The kitchen is a room often overlooked when it comes to hanging fine art. True, many kitchens are wide open, but if your space has even one wall (even a backsplash), or is self-contained, there are plenty of opportunities. Not only can artwork bring in color, it can set the mood, and add life and soul to sometimes sterile environments. For inspiration, have a look at how art, both figurative and abstract, is displayed in these 12 modern kitchens.
A pair of colorful, collage-like pieces framed in pale wood that hang above the dark wood shelf brings color upwards on the high white wall. Colors are pulled from the artwork and used throughout the kitchen, from the green counter stools to the array of dishes stacked on the stainless steel countertop. Although this kitchen was actually set up for The Design Files Open House in Melbourne, Australia last year, it is perfectly functional for the real world too.
Finnish interior and prop stylist Susanna Vento put together this all-white kitchen—floor, walls, cabinetry—which benefits from some grounding pops of black. The sconce anchors the space on the right, while the abstract artwork in black, navy, and red, holds the room in on the left. A nice touch: the colorblock composition echoes that of the stove.
This is the kitchen of a bold apartment in Porto, Portugal owned by the design duo behind Oitoemponto Architecture & Interiors. The space has the feel of dining room meets diner, thanks to the chrome and leather chairs and antique lamp, along with the stainless steel countertop. It’s unclear if the houndstooth pattern floor is linoleum or carpet tile, but it makes quite a statement. The art, an array of portraits, is a quirky finishing touch.
This contemporary black kitchen, designed by Italian architect Piero Gemelli, combines high shine (the lower cabinetry) with matte finishes (blackboard and concrete). The walls may be clad in metal, and the ceiling certainly seems to be. A pair of botanicals that are framed in wide black wood lean on the counter, while a colorful selection of paintings are clustered on the far wall.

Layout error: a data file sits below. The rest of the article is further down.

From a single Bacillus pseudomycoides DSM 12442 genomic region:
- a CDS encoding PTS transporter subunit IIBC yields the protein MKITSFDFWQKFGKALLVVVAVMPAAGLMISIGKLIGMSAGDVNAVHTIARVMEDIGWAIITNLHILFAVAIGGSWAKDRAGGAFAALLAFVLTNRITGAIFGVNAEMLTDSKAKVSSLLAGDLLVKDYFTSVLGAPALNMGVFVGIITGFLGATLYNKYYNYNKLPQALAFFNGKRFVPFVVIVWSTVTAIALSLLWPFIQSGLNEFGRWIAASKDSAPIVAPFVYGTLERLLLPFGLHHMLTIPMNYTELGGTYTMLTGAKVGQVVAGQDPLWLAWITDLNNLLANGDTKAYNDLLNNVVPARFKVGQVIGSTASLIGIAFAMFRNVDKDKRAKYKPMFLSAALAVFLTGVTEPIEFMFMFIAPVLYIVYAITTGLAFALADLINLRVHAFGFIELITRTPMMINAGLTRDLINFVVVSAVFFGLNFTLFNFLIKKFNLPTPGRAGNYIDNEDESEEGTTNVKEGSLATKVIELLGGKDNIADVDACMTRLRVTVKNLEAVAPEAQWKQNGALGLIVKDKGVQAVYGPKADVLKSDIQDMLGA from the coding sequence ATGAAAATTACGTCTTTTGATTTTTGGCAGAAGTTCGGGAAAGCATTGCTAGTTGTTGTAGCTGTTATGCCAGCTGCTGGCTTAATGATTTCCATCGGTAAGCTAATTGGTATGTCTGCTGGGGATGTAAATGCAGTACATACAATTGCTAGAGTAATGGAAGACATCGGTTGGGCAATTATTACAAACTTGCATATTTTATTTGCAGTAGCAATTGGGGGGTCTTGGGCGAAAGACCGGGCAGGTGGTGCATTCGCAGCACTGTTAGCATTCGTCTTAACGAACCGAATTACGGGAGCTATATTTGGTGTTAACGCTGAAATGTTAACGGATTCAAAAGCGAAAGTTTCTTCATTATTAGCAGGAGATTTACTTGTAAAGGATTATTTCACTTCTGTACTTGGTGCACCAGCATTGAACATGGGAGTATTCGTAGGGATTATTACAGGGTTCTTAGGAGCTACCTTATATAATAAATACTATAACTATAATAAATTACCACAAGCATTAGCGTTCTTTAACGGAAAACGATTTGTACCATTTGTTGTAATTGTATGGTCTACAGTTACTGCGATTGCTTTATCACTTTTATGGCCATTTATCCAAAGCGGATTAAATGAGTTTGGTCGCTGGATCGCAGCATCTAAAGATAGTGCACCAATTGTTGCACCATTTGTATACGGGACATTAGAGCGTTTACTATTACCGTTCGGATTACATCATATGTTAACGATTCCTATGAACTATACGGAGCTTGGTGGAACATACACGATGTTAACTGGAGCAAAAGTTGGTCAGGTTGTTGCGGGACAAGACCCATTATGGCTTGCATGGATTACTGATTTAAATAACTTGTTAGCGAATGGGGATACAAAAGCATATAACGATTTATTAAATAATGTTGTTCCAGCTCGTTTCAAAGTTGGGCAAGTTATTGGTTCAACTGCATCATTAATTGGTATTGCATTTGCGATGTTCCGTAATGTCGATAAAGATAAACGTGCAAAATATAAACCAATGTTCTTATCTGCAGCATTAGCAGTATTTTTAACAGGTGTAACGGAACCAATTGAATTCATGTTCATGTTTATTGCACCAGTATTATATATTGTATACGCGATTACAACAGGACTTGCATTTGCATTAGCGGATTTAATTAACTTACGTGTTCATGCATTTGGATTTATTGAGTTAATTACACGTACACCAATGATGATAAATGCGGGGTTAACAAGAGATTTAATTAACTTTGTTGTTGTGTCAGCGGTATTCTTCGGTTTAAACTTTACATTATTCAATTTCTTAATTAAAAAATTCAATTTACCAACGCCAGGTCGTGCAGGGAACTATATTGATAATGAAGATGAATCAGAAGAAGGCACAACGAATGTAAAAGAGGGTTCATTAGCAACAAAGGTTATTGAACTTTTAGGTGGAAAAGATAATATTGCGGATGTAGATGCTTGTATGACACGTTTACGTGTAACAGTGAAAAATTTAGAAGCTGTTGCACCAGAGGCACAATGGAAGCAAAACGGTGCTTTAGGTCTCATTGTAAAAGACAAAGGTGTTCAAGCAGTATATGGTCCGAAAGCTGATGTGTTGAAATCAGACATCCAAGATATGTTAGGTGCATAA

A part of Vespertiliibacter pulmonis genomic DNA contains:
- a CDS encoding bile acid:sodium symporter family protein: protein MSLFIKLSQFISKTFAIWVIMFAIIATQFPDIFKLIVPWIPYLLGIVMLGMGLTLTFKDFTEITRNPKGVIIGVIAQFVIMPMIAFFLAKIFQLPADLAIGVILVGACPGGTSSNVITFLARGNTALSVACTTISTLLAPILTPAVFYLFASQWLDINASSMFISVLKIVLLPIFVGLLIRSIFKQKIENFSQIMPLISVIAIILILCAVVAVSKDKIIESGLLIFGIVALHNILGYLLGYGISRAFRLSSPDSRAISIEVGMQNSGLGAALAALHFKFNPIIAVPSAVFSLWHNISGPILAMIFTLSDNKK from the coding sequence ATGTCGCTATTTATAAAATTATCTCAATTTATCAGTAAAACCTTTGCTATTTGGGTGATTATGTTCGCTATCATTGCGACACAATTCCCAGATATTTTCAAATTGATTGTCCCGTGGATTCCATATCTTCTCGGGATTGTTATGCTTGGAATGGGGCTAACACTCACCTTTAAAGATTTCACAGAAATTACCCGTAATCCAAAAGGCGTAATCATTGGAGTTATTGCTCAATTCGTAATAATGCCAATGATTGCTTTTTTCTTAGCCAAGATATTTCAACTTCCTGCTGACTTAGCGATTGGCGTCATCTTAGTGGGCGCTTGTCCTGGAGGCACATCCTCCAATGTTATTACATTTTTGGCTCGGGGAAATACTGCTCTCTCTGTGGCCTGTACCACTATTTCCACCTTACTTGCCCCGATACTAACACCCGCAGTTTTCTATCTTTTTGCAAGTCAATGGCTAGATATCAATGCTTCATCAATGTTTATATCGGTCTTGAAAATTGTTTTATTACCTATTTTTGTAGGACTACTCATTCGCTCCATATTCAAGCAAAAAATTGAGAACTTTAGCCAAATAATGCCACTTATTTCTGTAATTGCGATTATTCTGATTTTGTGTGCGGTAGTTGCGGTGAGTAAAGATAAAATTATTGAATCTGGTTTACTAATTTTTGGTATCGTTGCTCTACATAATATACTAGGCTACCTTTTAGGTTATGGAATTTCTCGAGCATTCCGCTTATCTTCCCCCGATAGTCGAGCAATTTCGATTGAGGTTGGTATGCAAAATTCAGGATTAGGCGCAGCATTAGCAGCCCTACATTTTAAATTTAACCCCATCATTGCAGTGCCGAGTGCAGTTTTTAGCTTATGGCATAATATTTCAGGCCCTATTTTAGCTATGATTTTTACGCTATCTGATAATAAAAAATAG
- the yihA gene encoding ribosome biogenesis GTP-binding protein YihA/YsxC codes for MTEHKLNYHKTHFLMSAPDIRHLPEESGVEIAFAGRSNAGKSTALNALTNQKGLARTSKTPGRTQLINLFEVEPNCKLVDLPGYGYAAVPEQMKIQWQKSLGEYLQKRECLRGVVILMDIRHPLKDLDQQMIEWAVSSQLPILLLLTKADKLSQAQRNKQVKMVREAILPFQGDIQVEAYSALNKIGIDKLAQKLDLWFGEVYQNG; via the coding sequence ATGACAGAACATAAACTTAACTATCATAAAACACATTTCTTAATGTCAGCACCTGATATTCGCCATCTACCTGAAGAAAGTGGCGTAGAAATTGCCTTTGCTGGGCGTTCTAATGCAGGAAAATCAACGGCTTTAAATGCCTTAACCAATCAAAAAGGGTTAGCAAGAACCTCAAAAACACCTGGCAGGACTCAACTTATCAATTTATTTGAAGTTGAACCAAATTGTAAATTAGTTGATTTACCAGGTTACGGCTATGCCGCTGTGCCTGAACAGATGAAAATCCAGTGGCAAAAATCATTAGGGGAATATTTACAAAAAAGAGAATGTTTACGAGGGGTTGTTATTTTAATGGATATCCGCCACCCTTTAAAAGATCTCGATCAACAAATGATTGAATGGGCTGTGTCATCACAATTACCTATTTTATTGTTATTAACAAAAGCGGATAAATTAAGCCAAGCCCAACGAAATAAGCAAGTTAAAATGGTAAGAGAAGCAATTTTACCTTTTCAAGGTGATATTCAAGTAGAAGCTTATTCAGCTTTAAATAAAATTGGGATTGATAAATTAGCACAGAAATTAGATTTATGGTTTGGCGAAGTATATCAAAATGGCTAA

Logger meets chef in this spacious stainless steel kitchen featured in Maisons Coté Sud. A science lab style island is topped with butcher block sporting an uneven edge; and then there’s the tree trunk support. A series of abstract florals lines the top of the range hood, propped against the tan tile backsplash, again drawing the eye upwards towards the soaring cathedral ceiling.
Architect Mauricio Arruda designed a masculine kitchen for his home in São Paulo, which appeared in Casa Vogue last year. From his extensive art collection, Arruda chose to hang a dramatic black and white landscape photo in the kitchen on the celadon tile wall. It makes a striking vignette alongside the mid-century modern clock and magnetic knife strip. Plus, the simple black frame works well adjacent to the black framed floor-to-ceiling window.
Another black, gray, and wood kitchen, this one home to and designed by Tom Delavan, the creative director of shopping site Gilt. The black clock, black and white photos, and white objects create an artistic atmosphere in his small Manhattan apartment.
In this Fritz Hansen furnished eat-in kitchen, two scratchy portraits hung over the sink bring instant character to the white-on-white, Scandinavian style scheme, complete with plank floors. Although monochromatic, there’s plenty of texture, including that of the artwork.
São Paulo architect Francisco Calio designed this house and its concrete kitchen. The occupant, who moved here after spending five years in Rio, only rents, but has made it her own. The picture of the pig not only adds a feminine color touch (notice her pink cookery perched above the open shelving), it’s a humorous subject for kitchen artwork. Wonder if she loves bacon?
A single spot of gold, in the form of a gilded frame around a black and white still life photograph, adds sparkle and soul to this gray and white minimalist kitchen. Designed by Studio Montañana, an architecture firm based in Valencia, Spain, and featured in Elle Decor Italia, this third floor apartment needed a total gut to clear out the debris of the ’70s. Ultimately, its original mid-19th century bones where uncovered, and a contemporary design created.
There may be no better combination for a kitchen than pure white paired with Carrara marble and matte black fixtures and furnishings. From the unexpectedly placed sconces, to the minimalist faucet, to the provocative black and white photograph, stylist Lotta Agaton works her magic in this minimalist contemporary kitchen in Stockholm, which belongs to graphic artist Therese Sennerholt.